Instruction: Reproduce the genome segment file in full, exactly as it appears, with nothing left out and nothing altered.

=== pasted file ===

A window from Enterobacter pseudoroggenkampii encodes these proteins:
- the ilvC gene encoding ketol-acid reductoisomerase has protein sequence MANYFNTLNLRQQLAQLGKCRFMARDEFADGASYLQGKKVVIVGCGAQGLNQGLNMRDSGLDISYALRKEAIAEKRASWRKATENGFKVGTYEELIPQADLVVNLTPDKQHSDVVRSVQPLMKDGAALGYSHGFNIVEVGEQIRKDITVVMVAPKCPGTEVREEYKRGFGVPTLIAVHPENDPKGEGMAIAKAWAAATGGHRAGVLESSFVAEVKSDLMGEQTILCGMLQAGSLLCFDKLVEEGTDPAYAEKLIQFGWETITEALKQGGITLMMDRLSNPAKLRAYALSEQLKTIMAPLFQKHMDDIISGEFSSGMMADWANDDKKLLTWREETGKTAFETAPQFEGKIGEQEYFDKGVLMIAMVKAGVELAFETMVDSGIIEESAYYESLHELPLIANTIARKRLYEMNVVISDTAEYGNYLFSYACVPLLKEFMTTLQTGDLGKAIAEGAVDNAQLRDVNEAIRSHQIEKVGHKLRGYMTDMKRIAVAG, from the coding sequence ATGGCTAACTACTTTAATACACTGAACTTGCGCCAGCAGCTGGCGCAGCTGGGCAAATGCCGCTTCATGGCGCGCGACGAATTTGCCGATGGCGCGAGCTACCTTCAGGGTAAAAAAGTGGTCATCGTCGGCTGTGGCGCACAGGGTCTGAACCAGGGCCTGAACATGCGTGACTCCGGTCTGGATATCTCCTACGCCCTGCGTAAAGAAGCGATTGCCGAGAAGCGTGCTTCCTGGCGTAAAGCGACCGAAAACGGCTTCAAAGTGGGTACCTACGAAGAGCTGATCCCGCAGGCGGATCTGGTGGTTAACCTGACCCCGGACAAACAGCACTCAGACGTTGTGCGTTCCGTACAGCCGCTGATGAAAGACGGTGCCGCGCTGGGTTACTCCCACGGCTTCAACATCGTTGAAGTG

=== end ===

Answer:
A window from Enterobacter pseudoroggenkampii encodes these proteins:
- the ilvC gene encoding ketol-acid reductoisomerase has protein sequence MANYFNTLNLRQQLAQLGKCRFMARDEFADGASYLQGKKVVIVGCGAQGLNQGLNMRDSGLDISYALRKEAIAEKRASWRKATENGFKVGTYEELIPQADLVVNLTPDKQHSDVVRSVQPLMKDGAALGYSHGFNIVEVGEQIRKDITVVMVAPKCPGTEVREEYKRGFGVPTLIAVHPENDPKGEGMAIAKAWAAATGGHRAGVLESSFVAEVKSDLMGEQTILCGMLQAGSLLCFDKLVEEGTDPAYAEKLIQFGWETITEALKQGGITLMMDRLSNPAKLRAYALSEQLKTIMAPLFQKHMDDIISGEFSSGMMADWANDDKKLLTWREETGKTAFETAPQFEGKIGEQEYFDKGVLMIAMVKAGVELAFETMVDSGIIEESAYYESLHELPLIANTIARKRLYEMNVVISDTAEYGNYLFSYACVPLLKEFMTTLQTGDLGKAIAEGAVDNAQLRDVNEAIRSHQIEKVGHKLRGYMTDMKRIAVAG, from the coding sequence ATGGCTAACTACTTTAATACACTGAACTTGCGCCAGCAGCTGGCGCAGCTGGGCAAATGCCGCTTCATGGCGCGCGACGAATTTGCCGATGGCGCGAGCTACCTTCAGGGTAAAAAAGTGGTCATCGTCGGCTGTGGCGCACAGGGTCTGAACCAGGGCCTGAACATGCGTGACTCCGGTCTGGATATCTCCTACGCCCTGCGTAAAGAAGCGATTGCCGAGAAGCGTGCTTCCTGGCGTAAAGCGACCGAAAACGGCTTCAAAGTGGGTACCTACGAAGAGCTGATCCCGCAGGCGGATCTGGTGGTTAACCTGACCCCGGACAAACAGCACTCAGACGTTGTGCGTTCCGTACAGCCGCTGATGAAAGACGGTGCCGCGCTGGGTTACTCCCACGGCTTCAACATCGTTGAAGTG